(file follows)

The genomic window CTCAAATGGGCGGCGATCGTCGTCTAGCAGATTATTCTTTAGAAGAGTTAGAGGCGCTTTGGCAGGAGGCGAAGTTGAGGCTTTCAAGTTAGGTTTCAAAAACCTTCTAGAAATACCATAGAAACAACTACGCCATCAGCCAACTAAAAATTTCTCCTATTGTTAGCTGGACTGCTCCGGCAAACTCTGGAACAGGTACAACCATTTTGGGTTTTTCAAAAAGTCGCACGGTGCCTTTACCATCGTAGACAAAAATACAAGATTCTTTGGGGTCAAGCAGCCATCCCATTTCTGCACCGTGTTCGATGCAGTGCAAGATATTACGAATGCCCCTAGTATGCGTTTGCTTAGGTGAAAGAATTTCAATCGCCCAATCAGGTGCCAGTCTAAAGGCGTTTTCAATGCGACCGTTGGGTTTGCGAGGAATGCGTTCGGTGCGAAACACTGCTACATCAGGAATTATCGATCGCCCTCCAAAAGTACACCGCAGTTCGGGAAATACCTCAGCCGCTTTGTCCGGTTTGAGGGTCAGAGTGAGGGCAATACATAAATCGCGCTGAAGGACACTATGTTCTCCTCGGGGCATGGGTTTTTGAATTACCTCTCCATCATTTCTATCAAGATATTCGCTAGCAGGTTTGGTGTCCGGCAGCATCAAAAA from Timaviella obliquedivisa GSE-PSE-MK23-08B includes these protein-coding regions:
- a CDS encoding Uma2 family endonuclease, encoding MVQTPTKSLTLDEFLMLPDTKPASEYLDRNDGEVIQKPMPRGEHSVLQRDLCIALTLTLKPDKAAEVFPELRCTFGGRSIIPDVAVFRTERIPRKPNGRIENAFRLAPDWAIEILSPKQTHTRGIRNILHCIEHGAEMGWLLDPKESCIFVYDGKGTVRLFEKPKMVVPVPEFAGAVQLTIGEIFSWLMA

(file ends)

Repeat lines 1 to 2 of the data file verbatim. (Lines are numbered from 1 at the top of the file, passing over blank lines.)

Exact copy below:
The genomic window CTCAAATGGGCGGCGATCGTCGTCTAGCAGATTATTCTTTAGAAGAGTTAGAGGCGCTTTGGCAGGAGGCGAAGTTGAGGCTTTCAAGTTAGGTTTCAAAAACCTTCTAGAAATACCATAGAAACAACTACGCCATCAGCCAACTAAAAATTTCTCCTATTGTTAGCTGGACTGCTCCGGCAAACTCTGGAACAGGTACAACCATTTTGGGTTTTTCAAAAAGTCGCACGGTGCCTTTACCATCGTAGACAAAAATACAAGATTCTTTGGGGTCAAGCAGCCATCCCATTTCTGCACCGTGTTCGATGCAGTGCAAGATATTACGAATGCCCCTAGTATGCGTTTGCTTAGGTGAAAGAATTTCAATCGCCCAATCAGGTGCCAGTCTAAAGGCGTTTTCAATGCGACCGTTGGGTTTGCGAGGAATGCGTTCGGTGCGAAACACTGCTACATCAGGAATTATCGATCGCCCTCCAAAAGTACACCGCAGTTCGGGAAATACCTCAGCCGCTTTGTCCGGTTTGAGGGTCAGAGTGAGGGCAATACATAAATCGCGCTGAAGGACACTATGTTCTCCTCGGGGCATGGGTTTTTGAATTACCTCTCCATCATTTCTATCAAGATATTCGCTAGCAGGTTTGGTGTCCGGCAGCATCAAAAA from Timaviella obliquedivisa GSE-PSE-MK23-08B includes these protein-coding regions:
- a CDS encoding Uma2 family endonuclease, encoding MVQTPTKSLTLDEFLMLPDTKPASEYLDRNDGEVIQKPMPRGEHSVLQRDLCIALTLTLKPDKAAEVFPELRCTFGGRSIIPDVAVFRTERIPRKPNGRIENAFRLAPDWAIEILSPKQTHTRGIRNILHCIEHGAEMGWLLDPKESCIFVYDGKGTVRLFEKPKMVVPVPEFAGAVQLTIGEIFSWLMA